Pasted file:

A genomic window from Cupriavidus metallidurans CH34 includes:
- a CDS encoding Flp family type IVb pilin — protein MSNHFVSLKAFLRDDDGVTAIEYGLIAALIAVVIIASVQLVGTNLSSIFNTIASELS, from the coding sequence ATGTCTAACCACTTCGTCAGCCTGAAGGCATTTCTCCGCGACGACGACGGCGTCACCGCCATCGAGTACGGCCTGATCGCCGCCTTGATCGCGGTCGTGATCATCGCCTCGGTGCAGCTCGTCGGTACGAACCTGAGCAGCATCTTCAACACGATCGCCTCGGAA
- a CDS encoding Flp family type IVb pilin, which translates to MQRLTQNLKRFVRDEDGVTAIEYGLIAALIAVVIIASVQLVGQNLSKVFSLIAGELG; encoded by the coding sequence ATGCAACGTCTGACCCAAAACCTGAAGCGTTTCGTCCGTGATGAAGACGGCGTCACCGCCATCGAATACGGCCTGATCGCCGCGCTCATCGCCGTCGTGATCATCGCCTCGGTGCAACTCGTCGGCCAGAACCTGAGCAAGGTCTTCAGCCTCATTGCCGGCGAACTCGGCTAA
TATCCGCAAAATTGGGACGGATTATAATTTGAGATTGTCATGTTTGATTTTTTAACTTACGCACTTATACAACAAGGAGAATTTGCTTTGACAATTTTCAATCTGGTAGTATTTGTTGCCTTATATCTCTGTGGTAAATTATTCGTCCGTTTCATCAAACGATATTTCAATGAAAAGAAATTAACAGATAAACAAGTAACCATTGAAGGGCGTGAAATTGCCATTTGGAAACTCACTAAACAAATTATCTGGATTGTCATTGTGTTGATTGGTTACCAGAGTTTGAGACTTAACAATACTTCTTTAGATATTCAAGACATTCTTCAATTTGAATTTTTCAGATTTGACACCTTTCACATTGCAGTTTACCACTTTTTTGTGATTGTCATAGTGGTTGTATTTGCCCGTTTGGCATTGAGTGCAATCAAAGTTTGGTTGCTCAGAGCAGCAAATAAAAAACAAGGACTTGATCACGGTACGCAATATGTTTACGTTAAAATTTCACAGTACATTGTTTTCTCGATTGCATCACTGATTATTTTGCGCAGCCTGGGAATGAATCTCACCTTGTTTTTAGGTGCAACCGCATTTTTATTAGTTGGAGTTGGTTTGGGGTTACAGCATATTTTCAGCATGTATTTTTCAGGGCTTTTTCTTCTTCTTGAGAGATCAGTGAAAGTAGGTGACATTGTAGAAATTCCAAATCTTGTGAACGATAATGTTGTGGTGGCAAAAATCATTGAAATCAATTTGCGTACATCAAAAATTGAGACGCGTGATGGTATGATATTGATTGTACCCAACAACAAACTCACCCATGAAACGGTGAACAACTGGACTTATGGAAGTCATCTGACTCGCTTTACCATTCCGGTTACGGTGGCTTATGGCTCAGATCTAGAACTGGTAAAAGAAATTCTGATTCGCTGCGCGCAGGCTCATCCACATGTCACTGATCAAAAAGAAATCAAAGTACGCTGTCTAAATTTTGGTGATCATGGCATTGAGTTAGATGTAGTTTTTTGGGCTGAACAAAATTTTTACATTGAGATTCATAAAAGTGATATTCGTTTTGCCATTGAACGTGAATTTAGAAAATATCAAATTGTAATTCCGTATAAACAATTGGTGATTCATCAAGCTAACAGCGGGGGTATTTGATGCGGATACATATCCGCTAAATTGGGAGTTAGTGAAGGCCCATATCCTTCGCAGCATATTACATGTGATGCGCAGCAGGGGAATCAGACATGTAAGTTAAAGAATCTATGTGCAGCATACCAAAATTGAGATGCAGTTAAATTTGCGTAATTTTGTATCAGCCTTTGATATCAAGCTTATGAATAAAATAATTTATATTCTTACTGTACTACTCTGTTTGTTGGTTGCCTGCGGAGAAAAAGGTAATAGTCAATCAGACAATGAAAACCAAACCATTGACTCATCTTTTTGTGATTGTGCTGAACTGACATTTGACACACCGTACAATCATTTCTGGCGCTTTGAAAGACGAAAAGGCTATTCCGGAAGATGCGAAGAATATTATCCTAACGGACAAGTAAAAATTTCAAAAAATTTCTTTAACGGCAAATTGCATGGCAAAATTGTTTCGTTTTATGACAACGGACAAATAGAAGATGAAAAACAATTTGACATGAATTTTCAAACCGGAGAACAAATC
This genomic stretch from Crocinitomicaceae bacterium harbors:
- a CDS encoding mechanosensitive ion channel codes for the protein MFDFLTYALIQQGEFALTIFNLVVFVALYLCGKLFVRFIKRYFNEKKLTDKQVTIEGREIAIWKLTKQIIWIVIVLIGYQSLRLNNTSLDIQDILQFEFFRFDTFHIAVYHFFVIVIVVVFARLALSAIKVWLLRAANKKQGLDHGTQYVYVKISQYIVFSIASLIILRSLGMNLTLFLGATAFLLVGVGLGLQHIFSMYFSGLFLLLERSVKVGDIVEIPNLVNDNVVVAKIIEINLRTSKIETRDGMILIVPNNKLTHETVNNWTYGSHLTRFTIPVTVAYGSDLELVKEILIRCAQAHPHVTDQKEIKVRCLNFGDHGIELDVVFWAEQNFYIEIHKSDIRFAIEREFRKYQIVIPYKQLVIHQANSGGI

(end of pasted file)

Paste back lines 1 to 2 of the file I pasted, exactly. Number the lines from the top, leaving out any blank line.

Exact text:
A genomic window from Cupriavidus metallidurans CH34 includes:
- a CDS encoding Flp family type IVb pilin — protein MSNHFVSLKAFLRDDDGVTAIEYGLIAALIAVVIIASVQLVGTNLSSIFNTIASELS, from the coding sequence ATGTCTAACCACTTCGTCAGCCTGAAGGCATTTCTCCGCGACGACGACGGCGTCACCGCCATCGAGTACGGCCTGATCGCCGCCTTGATCGCGGTCGTGATCATCGCCTCGGTGCAGCTCGTCGGTACGAACCTGAGCAGCATCTTCAACACGATCGCCTCGGAA